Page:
How to Think About Feminine Hygiene

Being a woman can come with a few unpleasantries. One of which is vaginal odor when it comes to feminine hygiene. There are moments when many women wonder if it smells or if there is an odor change. At some point, many women have asked themselves or wondered, “Is this smell normal?” Every vagina (including healthy ones) has an odor. Why? The vagina has a natural odor, which is often influenced by the material of your clothes, your diet, and how much water you have, and varies from person to person.

So, how should we think about feminine hygiene? Education is essential when it comes to feminine hygiene. Most women learned about their bodies from various sources, including school, the internet, best friends, or family. And there is some women’s hygiene education that may have never been taught and have only evolved from personal experiences. 

Importance Of Feminine Hygiene 

The stigma of talking about women’s care and hygiene is rapidly diminishing, paving the way for open discussions about feminine hygiene. Women’s hygiene is no longer taboo and is considered an essential part of women’s overall health.

It’s perfectly normal for your vagina to smell. What is not normal is if it starts to smell unpleasant or have an unusual “fishy” odor. There are many reasons for changes in vaginal odor:

  • Excessive sweating
  • pH imbalance Is thrown off
  • Menstruation
  • Scented soap
  • Medication
  • Tampon use

Feminine hygiene is important not only to keep odors away and to be comfortable on the skin but also to prevent infection. The pH balance of the vagina changes throughout the monthly cycle, increasing the risk of bacterial infection. Keeping yourself clean is important for vaginal health.

Feminine Hygiene Tips And Tricks

Below are some of the best things you can do to stay clean and healthy:

  • After going to the bathroom, be sure to wipe from front to back to dry vagina because moisture can cause infection.
  • Wear pure cotton underwear as much as possible. The fabric allows the vagina to “breath” and keeps it dry.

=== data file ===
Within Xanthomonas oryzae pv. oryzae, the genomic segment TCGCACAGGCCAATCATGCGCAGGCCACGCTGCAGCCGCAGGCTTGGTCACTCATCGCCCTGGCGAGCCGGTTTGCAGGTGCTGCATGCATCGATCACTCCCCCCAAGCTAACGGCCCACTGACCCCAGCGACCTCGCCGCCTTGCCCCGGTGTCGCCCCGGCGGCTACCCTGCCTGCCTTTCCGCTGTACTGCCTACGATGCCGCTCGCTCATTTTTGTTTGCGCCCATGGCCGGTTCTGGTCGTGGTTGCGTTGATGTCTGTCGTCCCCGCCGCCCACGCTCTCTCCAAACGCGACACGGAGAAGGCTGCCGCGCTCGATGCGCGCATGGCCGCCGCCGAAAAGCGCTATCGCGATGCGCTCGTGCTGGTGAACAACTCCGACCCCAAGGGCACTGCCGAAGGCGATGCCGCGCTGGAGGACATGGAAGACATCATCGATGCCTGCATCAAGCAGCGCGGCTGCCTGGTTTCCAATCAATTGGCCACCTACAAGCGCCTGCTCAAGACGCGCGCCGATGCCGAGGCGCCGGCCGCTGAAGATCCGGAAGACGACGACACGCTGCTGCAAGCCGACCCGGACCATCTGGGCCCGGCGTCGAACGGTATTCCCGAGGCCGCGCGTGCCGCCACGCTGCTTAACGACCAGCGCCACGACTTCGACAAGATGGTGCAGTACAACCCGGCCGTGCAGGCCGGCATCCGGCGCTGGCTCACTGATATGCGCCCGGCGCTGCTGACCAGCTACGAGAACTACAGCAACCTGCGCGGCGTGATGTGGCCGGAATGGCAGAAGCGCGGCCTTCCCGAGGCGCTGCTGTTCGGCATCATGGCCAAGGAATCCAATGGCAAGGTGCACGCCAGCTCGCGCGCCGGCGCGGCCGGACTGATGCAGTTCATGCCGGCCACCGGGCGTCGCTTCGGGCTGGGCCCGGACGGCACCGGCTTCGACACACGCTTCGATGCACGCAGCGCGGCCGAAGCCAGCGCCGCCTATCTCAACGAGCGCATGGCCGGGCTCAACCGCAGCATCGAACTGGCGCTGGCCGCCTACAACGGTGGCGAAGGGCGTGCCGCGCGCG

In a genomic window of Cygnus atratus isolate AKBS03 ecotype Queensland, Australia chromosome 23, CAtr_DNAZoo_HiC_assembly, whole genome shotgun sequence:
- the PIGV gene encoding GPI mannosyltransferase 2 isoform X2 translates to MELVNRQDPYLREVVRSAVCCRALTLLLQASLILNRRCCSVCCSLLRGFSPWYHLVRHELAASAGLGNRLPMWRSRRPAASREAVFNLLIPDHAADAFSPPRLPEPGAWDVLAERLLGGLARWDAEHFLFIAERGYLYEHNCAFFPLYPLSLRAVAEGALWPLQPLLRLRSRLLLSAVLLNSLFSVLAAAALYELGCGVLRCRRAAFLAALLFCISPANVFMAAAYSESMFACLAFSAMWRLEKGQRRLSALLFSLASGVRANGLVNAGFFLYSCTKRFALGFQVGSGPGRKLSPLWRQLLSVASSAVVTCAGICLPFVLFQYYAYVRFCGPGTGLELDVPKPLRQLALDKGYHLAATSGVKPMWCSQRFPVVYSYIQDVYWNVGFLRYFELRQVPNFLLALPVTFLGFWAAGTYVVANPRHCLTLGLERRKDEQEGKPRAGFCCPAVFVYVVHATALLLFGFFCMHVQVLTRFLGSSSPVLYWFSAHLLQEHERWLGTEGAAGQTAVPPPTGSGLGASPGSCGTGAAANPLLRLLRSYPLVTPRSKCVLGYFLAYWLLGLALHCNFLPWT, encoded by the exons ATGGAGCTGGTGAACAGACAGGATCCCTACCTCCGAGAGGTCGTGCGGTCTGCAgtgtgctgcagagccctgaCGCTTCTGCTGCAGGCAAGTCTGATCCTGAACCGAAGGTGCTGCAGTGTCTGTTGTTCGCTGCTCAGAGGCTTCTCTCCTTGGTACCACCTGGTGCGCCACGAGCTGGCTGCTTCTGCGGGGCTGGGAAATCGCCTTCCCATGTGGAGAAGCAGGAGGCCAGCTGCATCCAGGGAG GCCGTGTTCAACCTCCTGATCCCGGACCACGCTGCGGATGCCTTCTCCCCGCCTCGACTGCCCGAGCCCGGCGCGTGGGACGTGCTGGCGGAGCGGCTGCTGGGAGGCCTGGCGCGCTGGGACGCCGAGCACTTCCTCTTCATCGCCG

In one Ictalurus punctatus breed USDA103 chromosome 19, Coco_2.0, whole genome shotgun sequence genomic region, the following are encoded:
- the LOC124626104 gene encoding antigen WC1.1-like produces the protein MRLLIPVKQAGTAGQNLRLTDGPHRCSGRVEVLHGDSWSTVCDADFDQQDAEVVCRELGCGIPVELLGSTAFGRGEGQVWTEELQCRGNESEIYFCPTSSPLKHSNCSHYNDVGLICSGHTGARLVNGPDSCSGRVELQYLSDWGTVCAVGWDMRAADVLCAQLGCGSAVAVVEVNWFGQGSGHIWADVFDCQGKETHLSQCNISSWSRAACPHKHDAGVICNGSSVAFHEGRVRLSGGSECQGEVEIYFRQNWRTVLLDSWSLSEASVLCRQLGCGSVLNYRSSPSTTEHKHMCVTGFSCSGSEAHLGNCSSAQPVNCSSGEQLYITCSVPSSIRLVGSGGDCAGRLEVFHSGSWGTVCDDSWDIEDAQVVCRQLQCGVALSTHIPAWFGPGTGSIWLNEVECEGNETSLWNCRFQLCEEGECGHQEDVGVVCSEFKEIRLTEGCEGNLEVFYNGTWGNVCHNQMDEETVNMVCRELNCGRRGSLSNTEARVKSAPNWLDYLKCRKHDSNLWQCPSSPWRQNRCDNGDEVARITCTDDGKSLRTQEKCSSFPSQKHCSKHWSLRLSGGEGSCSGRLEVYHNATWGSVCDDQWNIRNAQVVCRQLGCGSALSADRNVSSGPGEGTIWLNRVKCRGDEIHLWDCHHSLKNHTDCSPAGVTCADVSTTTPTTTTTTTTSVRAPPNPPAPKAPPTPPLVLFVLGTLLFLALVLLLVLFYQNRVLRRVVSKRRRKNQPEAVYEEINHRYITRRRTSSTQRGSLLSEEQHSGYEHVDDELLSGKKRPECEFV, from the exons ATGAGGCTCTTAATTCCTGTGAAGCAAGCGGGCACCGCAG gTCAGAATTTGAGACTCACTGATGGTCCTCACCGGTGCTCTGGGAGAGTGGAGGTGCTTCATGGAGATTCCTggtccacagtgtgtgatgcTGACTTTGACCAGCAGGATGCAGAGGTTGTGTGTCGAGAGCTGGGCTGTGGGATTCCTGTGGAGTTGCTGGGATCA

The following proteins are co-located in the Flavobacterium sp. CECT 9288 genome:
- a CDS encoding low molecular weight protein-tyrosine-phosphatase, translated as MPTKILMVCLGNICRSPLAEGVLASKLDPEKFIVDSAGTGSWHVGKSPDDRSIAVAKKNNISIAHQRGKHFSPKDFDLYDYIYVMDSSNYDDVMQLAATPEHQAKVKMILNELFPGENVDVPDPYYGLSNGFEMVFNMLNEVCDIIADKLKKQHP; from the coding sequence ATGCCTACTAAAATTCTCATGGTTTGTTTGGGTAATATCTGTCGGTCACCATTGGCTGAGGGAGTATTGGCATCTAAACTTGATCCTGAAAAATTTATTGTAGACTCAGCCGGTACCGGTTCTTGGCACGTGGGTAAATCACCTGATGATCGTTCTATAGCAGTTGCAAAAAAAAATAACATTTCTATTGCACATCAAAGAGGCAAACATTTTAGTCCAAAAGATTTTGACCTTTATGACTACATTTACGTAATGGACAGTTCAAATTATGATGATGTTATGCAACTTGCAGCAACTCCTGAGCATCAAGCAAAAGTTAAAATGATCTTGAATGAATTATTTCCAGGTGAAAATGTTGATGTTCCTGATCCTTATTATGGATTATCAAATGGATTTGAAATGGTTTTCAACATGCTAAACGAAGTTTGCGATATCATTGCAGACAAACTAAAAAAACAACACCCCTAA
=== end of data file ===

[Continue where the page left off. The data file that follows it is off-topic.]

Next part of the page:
• If possible, avoid wearing tight clothes (stockings, tights, synthetic leggings, tights, etc.) for prolonged periods. You are more likely to sweat and have a change in odor. 
  • Take a shower or bath daily. If you are a sports fan, consider taking a shower after your workout. Exercise increases the amount of sweat our body produces, so it’s best to wash it off when you’re done.
  • When taking a bath or shower, wash thoroughly with soap and water or shower gel. Be sure to clean your armpits and vaginal area with a sponge or washcloth.
  • Make sure all soap is washed off before leaving the bath or shower. Soap left on the skin can become dry and itchy.
  • Wash only the outer part to keep the vagina clean. The internal part has its way of self-cleaning.
  • Replace tampons and pads regularly to avoid annoying infections.
  • Do not spray deodorant on the vaginal area. Deodorants contain chemicals that change pH levels (and not in a good way).

If you want to protect your underwear from vaginal discharge, try using the liner. If the discharge changes color (yellow or green) and you begin to feel itching or burning, you may have an infection and should see a doctor.

How to think about feminine hygiene is less about thinking and more about understanding a woman’s body. As a woman’s body changes with age and with that change comes a variety of odors from the glands under the arms, the pelvis, and vagina. These changes are inevitable and will happen. Better to understand the human body rather than to think too deeply about it.  

About Andre Matthew

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